Oil on canvas, 71cm x 102cm
Diaz Cove on the southern shore of South Georgia is a sheltered mooring, protected from the worst ravages of the southern ocean by Poncet Island; a small, low-lying island named, to her embarrassment, after our venerable expedition leader, Sally.
Behind the mainland beach stretches a plain of grass and there I encountered a small group of king penguins in moult. Like all birds, penguins renew their feathers once a year and during this time are unable to put to sea until this waterproof, insulating layer of feathers has been replaced.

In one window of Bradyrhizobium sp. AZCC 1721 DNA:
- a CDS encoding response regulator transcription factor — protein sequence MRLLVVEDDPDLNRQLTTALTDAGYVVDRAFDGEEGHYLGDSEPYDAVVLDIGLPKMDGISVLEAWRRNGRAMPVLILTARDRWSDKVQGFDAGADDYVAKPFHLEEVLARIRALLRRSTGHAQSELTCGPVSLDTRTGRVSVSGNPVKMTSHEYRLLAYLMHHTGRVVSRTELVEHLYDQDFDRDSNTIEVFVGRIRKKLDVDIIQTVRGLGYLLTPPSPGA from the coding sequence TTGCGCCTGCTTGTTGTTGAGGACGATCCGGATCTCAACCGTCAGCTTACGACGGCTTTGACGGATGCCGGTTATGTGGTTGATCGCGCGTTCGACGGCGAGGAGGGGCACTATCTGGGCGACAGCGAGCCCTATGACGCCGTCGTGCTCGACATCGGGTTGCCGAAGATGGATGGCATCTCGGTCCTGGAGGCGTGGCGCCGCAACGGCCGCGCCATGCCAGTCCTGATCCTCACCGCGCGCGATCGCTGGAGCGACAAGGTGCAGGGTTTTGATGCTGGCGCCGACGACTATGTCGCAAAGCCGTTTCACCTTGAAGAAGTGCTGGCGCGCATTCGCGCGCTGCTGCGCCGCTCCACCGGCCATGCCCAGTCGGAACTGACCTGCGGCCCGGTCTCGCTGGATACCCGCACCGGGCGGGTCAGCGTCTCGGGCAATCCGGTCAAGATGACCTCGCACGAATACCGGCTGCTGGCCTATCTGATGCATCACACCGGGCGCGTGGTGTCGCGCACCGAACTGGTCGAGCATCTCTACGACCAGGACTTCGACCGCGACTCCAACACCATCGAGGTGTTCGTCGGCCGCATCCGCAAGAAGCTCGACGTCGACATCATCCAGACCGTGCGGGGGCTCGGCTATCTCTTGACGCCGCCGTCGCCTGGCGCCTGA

For several weeks they must stand there as the old plumage is pushed out by the new. They look even more comical at this time, sporting ridiculous, outlandish hair-dos.
Behind this group was a huddle of elephant seals undergoing the same uncomfortable process, steam rising from their warm bodies in the cool, morning air.